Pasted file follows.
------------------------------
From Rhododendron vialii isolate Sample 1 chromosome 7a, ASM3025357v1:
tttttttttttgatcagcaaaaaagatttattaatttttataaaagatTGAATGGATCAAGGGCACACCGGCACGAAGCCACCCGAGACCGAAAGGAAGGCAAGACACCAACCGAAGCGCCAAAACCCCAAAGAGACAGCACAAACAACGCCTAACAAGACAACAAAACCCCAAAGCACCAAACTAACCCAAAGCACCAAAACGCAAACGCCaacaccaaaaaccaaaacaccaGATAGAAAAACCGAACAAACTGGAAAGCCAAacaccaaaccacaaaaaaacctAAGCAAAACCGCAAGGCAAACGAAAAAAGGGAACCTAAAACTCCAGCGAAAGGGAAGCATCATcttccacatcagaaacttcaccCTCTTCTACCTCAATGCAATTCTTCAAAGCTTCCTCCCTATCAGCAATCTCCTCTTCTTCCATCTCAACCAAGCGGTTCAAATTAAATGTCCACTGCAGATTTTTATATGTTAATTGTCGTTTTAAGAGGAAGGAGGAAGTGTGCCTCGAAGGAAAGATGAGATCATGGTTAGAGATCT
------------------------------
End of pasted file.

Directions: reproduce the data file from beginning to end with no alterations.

From Rhododendron vialii isolate Sample 1 chromosome 7a, ASM3025357v1:
tttttttttttgatcagcaaaaaagatttattaatttttataaaagatTGAATGGATCAAGGGCACACCGGCACGAAGCCACCCGAGACCGAAAGGAAGGCAAGACACCAACCGAAGCGCCAAAACCCCAAAGAGACAGCACAAACAACGCCTAACAAGACAACAAAACCCCAAAGCACCAAACTAACCCAAAGCACCAAAACGCAAACGCCaacaccaaaaaccaaaacaccaGATAGAAAAACCGAACAAACTGGAAAGCCAAacaccaaaccacaaaaaaacctAAGCAAAACCGCAAGGCAAACGAAAAAAGGGAACCTAAAACTCCAGCGAAAGGGAAGCATCATcttccacatcagaaacttcaccCTCTTCTACCTCAATGCAATTCTTCAAAGCTTCCTCCCTATCAGCAATCTCCTCTTCTTCCATCTCAACCAAGCGGTTCAAATTAAATGTCCACTGCAGATTTTTATATGTTAATTGTCGTTTTAAGAGGAAGGAGGAAGTGTGCCTCGAAGGAAAGATGAGATCATGGTTAGAGATCT